Video: 3 New Babies Join the Nursery Group at BOS Nyaru Menteng
Date Posted: July 19, 2021
Text by: Communication Team in Nyaru Menteng, Central Kalimantan
With no end in the near future to the pandemic, the BOS Foundation continues working hard to safely conserve orangutans and their habitat. With several adjustments to our health and safety protocols, now stricter than before the pandemic, the Nyaru Menteng Orangutan Rehabilitation Centre in Central Kalimantan has been involved in three rescue missions already this year.
The three recused baby orangutans - Aiko, Ramangai, and Onyer - underwent a period of quarantine for about three months prior to joining the Nursery Group. This group contains the youngest new arrivals at the rehabilitation centre. Here, baby orangutans learn how to climb trees as their first life skill. Let's take a look at their progress so far!
Aiko came to Nyaru Menteng when she was six months old. After joining other orangutans in the Nursery Group following her period of quarantine, Aiko adjusted quickly and has been very active playing and climbing trees. This is exceptional progress for an orangutan her age, as other baby orangutans usually take longer to develop the confidence to climb and move around several metres off the ground. This is especially true of orangutans with a history of captivity, who were kept in cages near the ground.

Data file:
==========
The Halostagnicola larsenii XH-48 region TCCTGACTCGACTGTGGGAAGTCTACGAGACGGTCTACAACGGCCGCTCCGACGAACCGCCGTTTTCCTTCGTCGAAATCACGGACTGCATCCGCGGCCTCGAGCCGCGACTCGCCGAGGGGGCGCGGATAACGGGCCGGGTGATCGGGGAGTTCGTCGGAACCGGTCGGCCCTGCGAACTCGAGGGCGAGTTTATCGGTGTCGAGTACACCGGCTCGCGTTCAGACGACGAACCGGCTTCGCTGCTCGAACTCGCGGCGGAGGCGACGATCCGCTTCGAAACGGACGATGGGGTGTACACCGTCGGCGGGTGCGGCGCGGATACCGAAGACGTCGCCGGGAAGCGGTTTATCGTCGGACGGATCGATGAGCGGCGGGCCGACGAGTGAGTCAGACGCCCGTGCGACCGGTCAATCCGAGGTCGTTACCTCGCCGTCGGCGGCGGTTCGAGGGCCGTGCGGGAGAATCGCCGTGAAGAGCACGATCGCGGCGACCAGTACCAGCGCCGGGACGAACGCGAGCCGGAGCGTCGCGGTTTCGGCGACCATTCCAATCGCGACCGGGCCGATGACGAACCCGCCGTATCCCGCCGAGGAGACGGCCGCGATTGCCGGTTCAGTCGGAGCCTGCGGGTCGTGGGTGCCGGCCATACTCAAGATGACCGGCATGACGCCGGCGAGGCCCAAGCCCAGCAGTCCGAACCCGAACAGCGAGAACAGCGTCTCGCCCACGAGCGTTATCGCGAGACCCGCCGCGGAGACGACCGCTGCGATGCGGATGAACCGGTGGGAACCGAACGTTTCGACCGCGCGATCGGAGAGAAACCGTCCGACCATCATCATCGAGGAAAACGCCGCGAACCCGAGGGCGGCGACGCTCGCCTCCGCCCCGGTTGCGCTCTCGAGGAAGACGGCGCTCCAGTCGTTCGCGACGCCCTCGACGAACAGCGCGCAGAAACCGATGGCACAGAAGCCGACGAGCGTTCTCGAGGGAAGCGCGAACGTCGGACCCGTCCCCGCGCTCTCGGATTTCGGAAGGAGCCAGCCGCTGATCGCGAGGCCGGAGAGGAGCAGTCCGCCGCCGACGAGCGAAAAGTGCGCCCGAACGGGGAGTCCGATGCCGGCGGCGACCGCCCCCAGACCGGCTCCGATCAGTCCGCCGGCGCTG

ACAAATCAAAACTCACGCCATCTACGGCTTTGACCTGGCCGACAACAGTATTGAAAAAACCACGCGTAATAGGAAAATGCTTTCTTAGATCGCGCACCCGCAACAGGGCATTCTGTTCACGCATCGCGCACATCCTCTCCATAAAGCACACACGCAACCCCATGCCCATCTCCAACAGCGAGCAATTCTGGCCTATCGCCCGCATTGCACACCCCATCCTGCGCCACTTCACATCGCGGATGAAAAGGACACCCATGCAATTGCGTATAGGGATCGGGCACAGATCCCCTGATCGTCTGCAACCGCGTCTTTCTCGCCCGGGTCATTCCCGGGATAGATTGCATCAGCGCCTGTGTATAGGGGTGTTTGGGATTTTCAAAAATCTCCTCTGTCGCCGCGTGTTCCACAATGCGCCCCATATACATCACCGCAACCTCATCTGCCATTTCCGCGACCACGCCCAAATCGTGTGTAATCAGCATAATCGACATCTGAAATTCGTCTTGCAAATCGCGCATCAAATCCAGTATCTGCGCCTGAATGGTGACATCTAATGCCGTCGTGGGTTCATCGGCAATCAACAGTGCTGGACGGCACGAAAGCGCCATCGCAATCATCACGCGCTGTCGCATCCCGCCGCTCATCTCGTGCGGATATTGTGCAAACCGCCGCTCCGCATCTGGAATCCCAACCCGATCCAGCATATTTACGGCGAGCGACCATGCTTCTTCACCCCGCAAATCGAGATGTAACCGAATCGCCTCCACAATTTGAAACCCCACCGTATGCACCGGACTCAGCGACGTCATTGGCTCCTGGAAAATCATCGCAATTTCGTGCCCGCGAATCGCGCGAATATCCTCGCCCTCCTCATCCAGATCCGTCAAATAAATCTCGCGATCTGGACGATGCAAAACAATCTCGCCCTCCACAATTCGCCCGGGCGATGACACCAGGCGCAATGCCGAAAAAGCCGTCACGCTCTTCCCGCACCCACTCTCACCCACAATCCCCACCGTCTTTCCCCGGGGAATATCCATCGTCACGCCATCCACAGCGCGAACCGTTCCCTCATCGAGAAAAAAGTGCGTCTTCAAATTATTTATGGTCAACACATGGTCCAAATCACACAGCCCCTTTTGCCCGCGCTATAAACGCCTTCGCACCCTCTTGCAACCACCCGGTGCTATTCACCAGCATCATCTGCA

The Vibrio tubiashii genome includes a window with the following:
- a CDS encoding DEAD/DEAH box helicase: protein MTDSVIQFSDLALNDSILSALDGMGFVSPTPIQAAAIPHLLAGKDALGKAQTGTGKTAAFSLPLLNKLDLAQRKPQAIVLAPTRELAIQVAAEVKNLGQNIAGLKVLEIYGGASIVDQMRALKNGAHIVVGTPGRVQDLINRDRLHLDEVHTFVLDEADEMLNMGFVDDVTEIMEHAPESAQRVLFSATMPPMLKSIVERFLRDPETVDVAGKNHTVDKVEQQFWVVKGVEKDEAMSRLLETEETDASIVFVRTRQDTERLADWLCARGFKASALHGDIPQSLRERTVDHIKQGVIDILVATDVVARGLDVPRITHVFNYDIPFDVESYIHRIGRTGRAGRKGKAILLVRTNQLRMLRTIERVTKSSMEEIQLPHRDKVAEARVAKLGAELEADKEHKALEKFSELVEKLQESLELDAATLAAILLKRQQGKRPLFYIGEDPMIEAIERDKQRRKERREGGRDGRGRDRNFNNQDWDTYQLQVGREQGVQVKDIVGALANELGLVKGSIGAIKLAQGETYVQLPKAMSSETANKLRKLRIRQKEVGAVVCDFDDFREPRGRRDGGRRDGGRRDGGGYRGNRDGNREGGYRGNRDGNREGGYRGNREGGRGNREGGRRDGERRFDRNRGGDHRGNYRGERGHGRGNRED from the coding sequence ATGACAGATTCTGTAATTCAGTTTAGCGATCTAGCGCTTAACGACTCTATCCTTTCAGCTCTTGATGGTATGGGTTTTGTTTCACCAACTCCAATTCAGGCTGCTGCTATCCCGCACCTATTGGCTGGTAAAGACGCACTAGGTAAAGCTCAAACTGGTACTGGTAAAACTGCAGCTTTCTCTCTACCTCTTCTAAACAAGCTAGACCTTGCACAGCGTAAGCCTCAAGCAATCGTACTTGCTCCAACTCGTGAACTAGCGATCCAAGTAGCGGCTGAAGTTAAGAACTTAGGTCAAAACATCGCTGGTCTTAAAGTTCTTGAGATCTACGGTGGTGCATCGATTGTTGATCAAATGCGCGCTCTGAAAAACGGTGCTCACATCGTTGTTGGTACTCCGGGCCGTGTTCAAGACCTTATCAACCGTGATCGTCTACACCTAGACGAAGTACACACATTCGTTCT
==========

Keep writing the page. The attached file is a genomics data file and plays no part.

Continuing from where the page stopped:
Aiko's courage is matched by her desire to remain close to her surrogate mother. Even when Aiko is busy climbing, if she sees her surrogate mother stand up, she will immediately cry as though fearing she is going to be left behind. Aiko loves milk and will often whine to beg for extra from her surrogate mother!
Ramangai is around nine months old and is in the same age group as Aiko. He has been in good health, but unlike Aiko still finds it more comfortable to play on the ground where he can be accompanied by a surrogate mother, rather than up in the trees. He is still reluctant to join in activities away from his surrogate mother, but has started learning to climb on branches not too high off the ground. We are quite happy with his progress thus far.
Of the three orangutan babies to arrive this year, Onyer is the oldest, at approximately 12 months old. The changes we have seen recently in Onyer are significant when compared to how he was when he first arrived at the centre. Onyer has become a playful character who likes to wrestle and pull pranks on other orangutans. Onyer has learned to climb and is good at socialising with others. He plays with all of the orangutans in the Nursery Group.
We hope that these three baby orangutans will continue to develop their skills - we can't wait to see them join Forest School!